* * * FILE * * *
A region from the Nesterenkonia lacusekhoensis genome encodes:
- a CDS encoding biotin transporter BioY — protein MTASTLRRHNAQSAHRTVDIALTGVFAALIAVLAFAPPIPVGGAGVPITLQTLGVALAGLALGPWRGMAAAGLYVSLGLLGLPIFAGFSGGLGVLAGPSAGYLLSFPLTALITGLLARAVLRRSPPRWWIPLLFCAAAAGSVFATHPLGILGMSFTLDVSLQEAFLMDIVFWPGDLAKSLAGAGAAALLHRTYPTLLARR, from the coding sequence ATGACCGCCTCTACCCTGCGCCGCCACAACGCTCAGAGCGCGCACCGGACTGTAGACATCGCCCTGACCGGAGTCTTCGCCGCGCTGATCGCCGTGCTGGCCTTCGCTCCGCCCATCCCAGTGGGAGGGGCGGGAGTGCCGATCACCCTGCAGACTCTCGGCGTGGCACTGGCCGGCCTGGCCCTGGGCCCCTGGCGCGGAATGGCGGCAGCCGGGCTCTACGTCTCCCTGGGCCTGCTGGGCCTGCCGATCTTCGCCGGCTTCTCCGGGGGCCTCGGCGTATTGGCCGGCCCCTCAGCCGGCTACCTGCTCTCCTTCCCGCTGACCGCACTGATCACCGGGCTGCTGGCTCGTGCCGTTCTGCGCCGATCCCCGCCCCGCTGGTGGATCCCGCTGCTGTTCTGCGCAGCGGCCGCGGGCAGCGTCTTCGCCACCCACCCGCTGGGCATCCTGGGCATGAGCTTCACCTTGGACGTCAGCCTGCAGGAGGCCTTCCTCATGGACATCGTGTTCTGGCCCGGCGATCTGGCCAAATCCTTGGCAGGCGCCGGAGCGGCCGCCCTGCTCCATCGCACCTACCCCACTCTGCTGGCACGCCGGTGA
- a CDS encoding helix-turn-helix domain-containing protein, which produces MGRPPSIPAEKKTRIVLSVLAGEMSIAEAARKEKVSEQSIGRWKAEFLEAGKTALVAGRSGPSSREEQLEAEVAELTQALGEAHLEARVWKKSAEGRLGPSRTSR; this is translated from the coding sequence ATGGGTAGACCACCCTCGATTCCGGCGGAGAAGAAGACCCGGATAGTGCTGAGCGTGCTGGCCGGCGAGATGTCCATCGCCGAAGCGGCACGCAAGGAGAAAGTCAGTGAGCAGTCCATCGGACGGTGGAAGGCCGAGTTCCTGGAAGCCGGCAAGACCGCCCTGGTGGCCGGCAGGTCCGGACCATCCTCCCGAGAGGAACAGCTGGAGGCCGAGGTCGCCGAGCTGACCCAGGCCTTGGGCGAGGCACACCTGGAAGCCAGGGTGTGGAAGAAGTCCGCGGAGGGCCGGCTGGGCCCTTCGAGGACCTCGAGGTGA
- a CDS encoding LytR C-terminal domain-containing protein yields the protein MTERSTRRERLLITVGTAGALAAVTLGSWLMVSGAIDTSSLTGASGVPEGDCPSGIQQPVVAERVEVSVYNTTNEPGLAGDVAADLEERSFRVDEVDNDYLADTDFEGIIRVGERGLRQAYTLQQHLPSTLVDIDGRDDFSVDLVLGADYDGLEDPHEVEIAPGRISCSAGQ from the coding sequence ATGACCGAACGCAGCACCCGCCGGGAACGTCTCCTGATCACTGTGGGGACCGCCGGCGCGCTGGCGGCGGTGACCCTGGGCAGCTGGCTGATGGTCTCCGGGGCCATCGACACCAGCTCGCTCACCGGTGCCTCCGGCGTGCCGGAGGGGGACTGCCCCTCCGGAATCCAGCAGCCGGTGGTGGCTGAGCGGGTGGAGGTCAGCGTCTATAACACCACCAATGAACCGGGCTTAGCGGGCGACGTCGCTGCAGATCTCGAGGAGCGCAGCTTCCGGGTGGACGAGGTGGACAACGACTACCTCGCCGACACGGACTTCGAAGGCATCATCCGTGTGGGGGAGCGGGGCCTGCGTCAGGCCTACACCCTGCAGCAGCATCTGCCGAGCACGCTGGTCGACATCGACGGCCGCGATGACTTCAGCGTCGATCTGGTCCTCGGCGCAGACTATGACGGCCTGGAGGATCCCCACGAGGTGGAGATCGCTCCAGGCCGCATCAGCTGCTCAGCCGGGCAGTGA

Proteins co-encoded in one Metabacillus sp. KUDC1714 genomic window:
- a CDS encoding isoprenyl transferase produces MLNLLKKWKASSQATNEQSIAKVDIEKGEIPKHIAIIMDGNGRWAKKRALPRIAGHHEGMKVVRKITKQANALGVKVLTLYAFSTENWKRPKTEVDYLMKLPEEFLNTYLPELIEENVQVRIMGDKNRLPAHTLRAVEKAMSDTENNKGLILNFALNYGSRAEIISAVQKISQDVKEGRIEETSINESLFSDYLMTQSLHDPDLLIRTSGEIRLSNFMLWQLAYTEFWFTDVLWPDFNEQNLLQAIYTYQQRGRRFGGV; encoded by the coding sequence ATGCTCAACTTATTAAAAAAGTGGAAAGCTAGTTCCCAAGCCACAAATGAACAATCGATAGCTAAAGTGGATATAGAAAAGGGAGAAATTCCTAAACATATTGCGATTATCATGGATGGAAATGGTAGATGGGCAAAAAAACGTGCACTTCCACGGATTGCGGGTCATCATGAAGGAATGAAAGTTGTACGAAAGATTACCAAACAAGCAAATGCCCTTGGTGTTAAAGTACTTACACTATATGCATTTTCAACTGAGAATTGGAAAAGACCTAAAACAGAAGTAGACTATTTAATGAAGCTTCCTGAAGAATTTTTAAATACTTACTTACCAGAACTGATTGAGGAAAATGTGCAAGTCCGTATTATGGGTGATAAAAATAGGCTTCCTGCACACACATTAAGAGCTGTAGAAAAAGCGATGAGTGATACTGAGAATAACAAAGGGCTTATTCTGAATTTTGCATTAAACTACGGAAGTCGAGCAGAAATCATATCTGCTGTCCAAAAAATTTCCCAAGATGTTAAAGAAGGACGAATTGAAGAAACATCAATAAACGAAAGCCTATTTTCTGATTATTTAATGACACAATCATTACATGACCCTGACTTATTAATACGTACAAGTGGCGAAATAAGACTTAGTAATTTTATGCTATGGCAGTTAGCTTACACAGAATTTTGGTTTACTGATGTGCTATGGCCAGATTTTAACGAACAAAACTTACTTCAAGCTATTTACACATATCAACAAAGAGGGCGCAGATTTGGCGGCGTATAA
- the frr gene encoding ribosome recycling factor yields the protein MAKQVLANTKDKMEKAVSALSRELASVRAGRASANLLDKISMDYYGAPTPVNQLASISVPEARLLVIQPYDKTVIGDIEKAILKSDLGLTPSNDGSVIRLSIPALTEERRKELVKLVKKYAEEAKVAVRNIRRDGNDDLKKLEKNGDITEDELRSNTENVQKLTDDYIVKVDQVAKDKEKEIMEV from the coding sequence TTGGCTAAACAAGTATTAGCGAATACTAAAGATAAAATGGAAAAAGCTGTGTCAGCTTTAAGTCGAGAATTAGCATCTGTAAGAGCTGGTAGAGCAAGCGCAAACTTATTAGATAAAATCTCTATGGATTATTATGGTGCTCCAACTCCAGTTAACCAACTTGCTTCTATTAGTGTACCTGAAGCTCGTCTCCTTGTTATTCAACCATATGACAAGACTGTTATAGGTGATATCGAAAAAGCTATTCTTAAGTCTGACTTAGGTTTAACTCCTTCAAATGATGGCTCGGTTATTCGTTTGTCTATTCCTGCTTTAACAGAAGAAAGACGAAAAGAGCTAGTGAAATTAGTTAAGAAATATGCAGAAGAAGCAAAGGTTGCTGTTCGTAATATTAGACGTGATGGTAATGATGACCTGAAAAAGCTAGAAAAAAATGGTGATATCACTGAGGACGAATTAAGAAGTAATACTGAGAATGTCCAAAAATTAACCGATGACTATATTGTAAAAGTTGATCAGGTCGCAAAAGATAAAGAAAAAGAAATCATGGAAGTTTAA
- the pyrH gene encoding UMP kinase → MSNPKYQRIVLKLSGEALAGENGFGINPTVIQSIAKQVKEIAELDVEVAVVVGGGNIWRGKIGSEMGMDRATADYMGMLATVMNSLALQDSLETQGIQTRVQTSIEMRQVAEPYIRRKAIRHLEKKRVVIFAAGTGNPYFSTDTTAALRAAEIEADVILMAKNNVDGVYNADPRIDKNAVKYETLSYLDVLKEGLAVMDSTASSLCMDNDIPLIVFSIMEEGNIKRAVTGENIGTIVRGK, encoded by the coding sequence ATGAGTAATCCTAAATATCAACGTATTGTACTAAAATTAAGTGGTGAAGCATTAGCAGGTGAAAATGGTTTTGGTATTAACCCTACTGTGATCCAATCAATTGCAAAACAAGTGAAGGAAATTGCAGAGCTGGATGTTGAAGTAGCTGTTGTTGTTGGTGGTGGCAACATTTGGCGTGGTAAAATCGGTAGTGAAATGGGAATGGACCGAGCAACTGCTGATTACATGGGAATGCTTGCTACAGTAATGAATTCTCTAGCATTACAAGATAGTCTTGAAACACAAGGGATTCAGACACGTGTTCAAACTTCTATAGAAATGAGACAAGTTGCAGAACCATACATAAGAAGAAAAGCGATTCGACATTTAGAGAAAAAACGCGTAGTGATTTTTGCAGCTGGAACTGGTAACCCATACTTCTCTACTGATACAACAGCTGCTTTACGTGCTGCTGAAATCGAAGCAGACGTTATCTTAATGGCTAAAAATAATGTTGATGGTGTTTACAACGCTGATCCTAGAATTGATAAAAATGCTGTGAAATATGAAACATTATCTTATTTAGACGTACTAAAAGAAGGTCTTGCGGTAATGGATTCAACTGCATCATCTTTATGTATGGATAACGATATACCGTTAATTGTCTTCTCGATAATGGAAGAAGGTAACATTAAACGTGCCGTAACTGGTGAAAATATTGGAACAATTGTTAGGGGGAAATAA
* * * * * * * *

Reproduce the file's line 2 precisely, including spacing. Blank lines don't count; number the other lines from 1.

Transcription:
- a CDS encoding biotin transporter BioY — protein MTASTLRRHNAQSAHRTVDIALTGVFAALIAVLAFAPPIPVGGAGVPITLQTLGVALAGLALGPWRGMAAAGLYVSLGLLGLPIFAGFSGGLGVLAGPSAGYLLSFPLTALITGLLARAVLRRSPPRWWIPLLFCAAAAGSVFATHPLGILGMSFTLDVSLQEAFLMDIVFWPGDLAKSLAGAGAAALLHRTYPTLLARR, from the coding sequence ATGACCGCCTCTACCCTGCGCCGCCACAACGCTCAGAGCGCGCACCGGACTGTAGACATCGCCCTGACCGGAGTCTTCGCCGCGCTGATCGCCGTGCTGGCCTTCGCTCCGCCCATCCCAGTGGGAGGGGCGGGAGTGCCGATCACCCTGCAGACTCTCGGCGTGGCACTGGCCGGCCTGGCCCTGGGCCCCTGGCGCGGAATGGCGGCAGCCGGGCTCTACGTCTCCCTGGGCCTGCTGGGCCTGCCGATCTTCGCCGGCTTCTCCGGGGGCCTCGGCGTATTGGCCGGCCCCTCAGCCGGCTACCTGCTCTCCTTCCCGCTGACCGCACTGATCACCGGGCTGCTGGCTCGTGCCGTTCTGCGCCGATCCCCGCCCCGCTGGTGGATCCCGCTGCTGTTCTGCGCAGCGGCCGCGGGCAGCGTCTTCGCCACCCACCCGCTGGGCATCCTGGGCATGAGCTTCACCTTGGACGTCAGCCTGCAGGAGGCCTTCCTCATGGACATCGTGTTCTGGCCCGGCGATCTGGCCAAATCCTTGGCAGGCGCCGGAGCGGCCGCCCTGCTCCATCGCACCTACCCCACTCTGCTGGCACGCCGGTGA